The global continental shelf, highlighted in cyan
The width of the continental shelf varies considerably – it is not uncommon for an area to have virtually no shelf at all, particularly where the forward edge of an advancing oceanic plate dives beneath continental crust in an offshore subduction zone such as off the coast of Chile or the west coast of Sumatra. The largest shelf – the Siberian Shelf in the Arctic Ocean – stretches to 1,500 kilometers (930 mi) in width. The South China Sea lies over another extensive area of continental shelf, the Sunda Shelf, which joins Borneo, Sumatra, and Java to the Asian mainland. Other familiar bodies of water that overlie continental shelves are the North Sea and the Persian Gulf. The average width of continental shelves is about 80 km (50 mi). The depth of the shelf also varies, but is generally limited to water shallower than 100 m (330 ft). The slope of the shelf is usually quite low, on the order of 0.5°; vertical relief is also minimal, at less than 20 m (66 ft).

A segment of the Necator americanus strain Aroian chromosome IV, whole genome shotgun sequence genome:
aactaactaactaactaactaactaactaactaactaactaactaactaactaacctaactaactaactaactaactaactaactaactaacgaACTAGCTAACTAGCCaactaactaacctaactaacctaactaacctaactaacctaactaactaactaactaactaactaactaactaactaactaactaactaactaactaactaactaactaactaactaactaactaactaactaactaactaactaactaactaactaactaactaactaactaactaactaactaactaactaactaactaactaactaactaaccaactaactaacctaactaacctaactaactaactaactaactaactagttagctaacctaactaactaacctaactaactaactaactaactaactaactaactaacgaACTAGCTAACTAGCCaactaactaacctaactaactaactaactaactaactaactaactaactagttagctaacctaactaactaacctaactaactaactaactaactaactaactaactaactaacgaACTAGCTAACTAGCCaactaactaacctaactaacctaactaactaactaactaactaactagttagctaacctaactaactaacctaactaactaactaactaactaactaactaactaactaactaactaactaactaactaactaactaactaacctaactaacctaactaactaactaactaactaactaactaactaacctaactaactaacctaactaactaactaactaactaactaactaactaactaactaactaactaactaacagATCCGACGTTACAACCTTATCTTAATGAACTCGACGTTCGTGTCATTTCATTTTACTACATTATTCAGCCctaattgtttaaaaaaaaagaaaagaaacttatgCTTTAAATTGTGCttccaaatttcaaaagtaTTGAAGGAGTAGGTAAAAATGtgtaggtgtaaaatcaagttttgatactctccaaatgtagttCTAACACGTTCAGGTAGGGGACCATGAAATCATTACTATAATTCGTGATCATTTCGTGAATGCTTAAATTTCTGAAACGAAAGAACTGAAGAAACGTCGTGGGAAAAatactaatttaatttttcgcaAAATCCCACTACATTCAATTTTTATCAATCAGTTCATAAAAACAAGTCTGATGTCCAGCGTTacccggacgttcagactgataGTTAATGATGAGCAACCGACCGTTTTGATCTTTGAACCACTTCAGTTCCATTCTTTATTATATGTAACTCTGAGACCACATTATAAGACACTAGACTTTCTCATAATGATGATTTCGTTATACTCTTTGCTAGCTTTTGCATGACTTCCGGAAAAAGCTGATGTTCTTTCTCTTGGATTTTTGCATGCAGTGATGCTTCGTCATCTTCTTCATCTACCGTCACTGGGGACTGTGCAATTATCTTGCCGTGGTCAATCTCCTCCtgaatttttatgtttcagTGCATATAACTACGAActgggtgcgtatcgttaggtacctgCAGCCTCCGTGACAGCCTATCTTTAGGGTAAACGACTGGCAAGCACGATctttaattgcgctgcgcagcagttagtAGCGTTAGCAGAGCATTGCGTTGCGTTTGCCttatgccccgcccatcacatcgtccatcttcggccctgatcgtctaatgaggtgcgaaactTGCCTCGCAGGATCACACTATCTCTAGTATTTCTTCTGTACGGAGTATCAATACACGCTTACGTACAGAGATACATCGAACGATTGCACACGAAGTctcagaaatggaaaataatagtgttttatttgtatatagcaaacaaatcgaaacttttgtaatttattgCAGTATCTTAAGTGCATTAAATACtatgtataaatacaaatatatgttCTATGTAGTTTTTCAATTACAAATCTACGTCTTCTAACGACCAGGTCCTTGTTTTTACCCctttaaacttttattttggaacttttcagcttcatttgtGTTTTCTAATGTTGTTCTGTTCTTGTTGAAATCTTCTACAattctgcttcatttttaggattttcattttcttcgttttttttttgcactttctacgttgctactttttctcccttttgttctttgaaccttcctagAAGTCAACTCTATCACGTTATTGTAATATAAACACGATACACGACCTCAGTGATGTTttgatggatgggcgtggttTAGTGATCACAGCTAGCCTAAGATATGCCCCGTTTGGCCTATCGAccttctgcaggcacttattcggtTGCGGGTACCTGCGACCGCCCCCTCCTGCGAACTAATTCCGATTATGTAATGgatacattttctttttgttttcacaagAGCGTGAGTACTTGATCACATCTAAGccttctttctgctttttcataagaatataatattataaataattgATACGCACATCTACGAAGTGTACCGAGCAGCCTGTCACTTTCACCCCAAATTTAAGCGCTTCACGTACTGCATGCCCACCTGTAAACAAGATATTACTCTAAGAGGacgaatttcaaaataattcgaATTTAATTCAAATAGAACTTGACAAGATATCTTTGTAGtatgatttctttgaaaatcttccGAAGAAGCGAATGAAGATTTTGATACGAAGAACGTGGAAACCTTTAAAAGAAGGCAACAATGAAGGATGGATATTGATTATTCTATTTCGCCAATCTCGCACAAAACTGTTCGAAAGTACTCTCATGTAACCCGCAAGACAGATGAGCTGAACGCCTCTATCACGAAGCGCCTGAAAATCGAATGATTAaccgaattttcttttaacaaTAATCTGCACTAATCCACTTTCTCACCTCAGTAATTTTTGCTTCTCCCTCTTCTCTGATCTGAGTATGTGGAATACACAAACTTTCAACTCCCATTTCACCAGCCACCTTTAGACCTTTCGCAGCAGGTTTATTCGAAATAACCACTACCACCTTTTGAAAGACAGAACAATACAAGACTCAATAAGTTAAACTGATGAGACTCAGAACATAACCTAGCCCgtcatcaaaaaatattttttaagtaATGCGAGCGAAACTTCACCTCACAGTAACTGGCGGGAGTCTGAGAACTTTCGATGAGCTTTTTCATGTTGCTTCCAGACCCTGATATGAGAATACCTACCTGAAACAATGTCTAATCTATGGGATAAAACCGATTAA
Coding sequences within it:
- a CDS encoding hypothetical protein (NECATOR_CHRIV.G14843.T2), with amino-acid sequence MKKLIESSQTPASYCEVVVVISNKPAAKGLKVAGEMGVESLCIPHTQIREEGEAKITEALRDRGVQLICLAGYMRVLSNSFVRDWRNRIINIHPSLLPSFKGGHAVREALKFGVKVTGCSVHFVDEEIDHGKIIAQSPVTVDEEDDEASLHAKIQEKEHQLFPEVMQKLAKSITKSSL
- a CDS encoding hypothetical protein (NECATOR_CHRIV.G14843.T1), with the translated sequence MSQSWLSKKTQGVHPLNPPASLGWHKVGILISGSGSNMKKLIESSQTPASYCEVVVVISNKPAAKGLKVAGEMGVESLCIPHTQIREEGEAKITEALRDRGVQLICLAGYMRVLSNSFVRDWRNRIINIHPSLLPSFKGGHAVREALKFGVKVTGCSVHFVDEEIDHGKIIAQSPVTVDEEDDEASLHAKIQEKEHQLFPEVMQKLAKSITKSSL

Though the continental shelf is treated as a physiographic province of the ocean, it is not part of the deep ocean basin proper, but the flooded margins of the continent. Passive continental margins such as most of the Atlantic coasts have wide and shallow shelves, made of thick sedimentary wedges derived from long erosion of a neighboring continent. Active continental margins have narrow, relatively steep shelves, due to frequent earthquakes that move sediment to the deep sea.